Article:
In a Boston shaker (do not use a shaker with a removable strainer, as it will allow gas to build up and force the top to separate from the main vessel) add the pisco, juice, simple syrup, and egg white and shake vigorously for about a minute until the mixture gets slightly frothy. Then fill with ice and shake again vigorously for another minute. Strain into glasses. Add bitters drop by drop (four makes for a tasty pisco sour).

Alternatively, for a frothier drink, add the egg white to a blender and mix until foamy. Then add ice, and crush until it breaks up well. Then add the pisco, juice, and syrup and blend until smooth (or as smooth as you can get it—not all blenders are made equally). You will have a lot of froth. Pour into glasses and add bitters drop by drop. Drag a toothpick through the drops to create pretty patterns.

Come to think of it, the garden salads that Danny is famous for went well with the Pisco Sours. The addition of avocado added creaminess.

Tuesday, October 11, 2011

The Real Brandy Old-Fashioned { paired with smoked eel hors d’oeuvre }

Lemon-Lime soda is the key to success in this blessedly simple and tasty drink.

Try this experiment: Ask someone tending bar to make you a brandy old-fashioned. What may get placed before you will most likely be brandy (or cognac) subbing for rye in this iconic drink. Not necessarily bad (a complex brandy would make all the difference), but if the bartender handed this drink to a Milwaukeean, and told them what it was, she would take a sip then look at the bartender quizzically. That’s because to your average Wisconsinite, the brandy old-fashioned is more like a highball, with a generous amount of lemon-lime soda and a few extra dashes of Angostura bitters added to the mix. And during a Milwaukeean’s Friday Night Fish Fry, when brandy old-fashioneds are poured faster than Laverne & Shirley can get into trouble, you would be hard-pressed to find another type of cocktail in someone’s hands (and if you did, you can bet they’re not from Milwaukee).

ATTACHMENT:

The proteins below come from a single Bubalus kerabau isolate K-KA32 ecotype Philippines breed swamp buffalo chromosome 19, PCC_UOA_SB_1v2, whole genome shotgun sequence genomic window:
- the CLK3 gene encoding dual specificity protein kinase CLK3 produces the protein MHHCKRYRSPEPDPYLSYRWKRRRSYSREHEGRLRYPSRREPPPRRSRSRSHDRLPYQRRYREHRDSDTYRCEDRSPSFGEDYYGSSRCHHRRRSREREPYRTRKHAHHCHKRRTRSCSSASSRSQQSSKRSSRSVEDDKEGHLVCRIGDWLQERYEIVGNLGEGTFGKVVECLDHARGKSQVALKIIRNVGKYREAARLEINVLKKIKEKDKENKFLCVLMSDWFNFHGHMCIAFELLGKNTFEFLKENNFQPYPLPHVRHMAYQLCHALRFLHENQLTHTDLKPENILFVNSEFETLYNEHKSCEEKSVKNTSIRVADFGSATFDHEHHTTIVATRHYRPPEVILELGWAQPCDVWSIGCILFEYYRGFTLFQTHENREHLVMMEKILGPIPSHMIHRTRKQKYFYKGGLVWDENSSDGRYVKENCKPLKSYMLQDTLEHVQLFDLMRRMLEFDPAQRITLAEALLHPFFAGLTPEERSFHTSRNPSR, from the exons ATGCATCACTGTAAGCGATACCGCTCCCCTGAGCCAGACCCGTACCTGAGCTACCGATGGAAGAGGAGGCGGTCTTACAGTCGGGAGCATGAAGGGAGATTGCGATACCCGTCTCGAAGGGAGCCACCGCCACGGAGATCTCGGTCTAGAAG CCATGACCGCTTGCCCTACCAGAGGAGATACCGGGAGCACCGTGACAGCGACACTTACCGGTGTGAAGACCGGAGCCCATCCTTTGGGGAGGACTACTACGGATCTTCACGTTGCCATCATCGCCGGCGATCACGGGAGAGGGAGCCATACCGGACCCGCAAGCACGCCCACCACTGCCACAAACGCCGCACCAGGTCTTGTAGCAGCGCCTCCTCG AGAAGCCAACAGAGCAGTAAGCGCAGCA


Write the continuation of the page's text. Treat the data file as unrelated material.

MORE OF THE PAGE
Steve’s dad recently visited us, and for this former Milwaukeean, brandy is the king of spirits. Practically the only spirit. So we made sure we had a bottle of Asbach, a German brandy, waiting for him. It’s one of our favorites, with its rich, smooth taste, and almost buttery aroma. So making some brandy old-fashioneds seemed apt. The only problem was, we had no lemon-lime soda, and the various apps we prepared for cocktail hour were already laid out.

Paul found a bottle of ginger ale in the fridge and quickly deemed it an acceptable substitute. So instead of just ginger ale, we decided to sweeten it up with some simple syrup (but not too much). After garnishing with a half-moon orange slice, and a cherry or two, we raised our glasses, took some big sips, and dug in to the grub.

One of the stand-out pairings wasn’t so much of a shock, but unique in that the food was unusual: smoked eel. A little piece of this rich, unctuous fish goes a long way. Place a piece on a rich, buttery cracker, or a thick-cut potato chip, dab with a bit of mustard, then take a bite. Sip your brandy old-fashioned and relish the mingling of sweet and smoke.

The woody flavors in the smoked eel hors d’oeuvres pairs perfectly with the sweet brightness of a smooth brandy old-fashioned.

Brandy Old-Fashioned
(adapted by Cocktail Buzz)